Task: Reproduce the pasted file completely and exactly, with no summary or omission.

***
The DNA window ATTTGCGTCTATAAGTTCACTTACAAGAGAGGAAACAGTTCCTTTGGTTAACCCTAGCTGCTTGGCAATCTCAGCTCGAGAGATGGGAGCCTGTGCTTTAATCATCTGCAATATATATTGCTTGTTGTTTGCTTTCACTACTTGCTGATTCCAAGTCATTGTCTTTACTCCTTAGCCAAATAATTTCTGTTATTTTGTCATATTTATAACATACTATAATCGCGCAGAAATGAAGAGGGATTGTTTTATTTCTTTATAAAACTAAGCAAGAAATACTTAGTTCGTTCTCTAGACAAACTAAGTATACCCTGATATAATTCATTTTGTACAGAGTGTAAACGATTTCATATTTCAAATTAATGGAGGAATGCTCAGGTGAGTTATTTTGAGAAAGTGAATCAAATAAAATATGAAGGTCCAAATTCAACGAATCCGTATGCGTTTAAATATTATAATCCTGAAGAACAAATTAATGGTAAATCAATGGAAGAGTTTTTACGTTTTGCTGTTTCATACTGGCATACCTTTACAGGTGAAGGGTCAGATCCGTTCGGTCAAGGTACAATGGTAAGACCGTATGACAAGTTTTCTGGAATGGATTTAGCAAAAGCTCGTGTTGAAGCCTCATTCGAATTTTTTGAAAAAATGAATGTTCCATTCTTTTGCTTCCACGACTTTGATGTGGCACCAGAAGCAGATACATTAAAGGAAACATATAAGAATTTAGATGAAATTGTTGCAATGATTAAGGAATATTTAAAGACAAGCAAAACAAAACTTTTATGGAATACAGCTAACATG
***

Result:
The DNA window ATTTGCGTCTATAAGTTCACTTACAAGAGAGGAAACAGTTCCTTTGGTTAACCCTAGCTGCTTGGCAATCTCAGCTCGAGAGATGGGAGCCTGTGCTTTAATCATCTGCAATATATATTGCTTGTTGTTTGCTTTCACTACTTGCTGATTCCAAGTCATTGTCTTTACTCCTTAGCCAAATAATTTCTGTTATTTTGTCATATTTATAACATACTATAATCGCGCAGAAATGAAGAGGGATTGTTTTATTTCTTTATAAAACTAAGCAAGAAATACTTAGTTCGTTCTCTAGACAAACTAAGTATACCCTGATATAATTCATTTTGTACAGAGTGTAAACGATTTCATATTTCAAATTAATGGAGGAATGCTCAGGTGAGTTATTTTGAGAAAGTGAATCAAATAAAATATGAAGGTCCAAATTCAACGAATCCGTATGCGTTTAAATATTATAATCCTGAAGAACAAATTAATGGTAAATCAATGGAAGAGTTTTTACGTTTTGCTGTTTCATACTGGCATACCTTTACAGGTGAAGGGTCAGATCCGTTCGGTCAAGGTACAATGGTAAGACCGTATGACAAGTTTTCTGGAATGGATTTAGCAAAAGCTCGTGTTGAAGCCTCATTCGAATTTTTTGAAAAAATGAATGTTCCATTCTTTTGCTTCCACGACTTTGATGTGGCACCAGAAGCAGATACATTAAAGGAAACATATAAGAATTTAGATGAAATTGTTGCAATGATTAAGGAATATTTAAAGACAAGCAAAACAAAACTTTTATGGAATACAGCTAACATG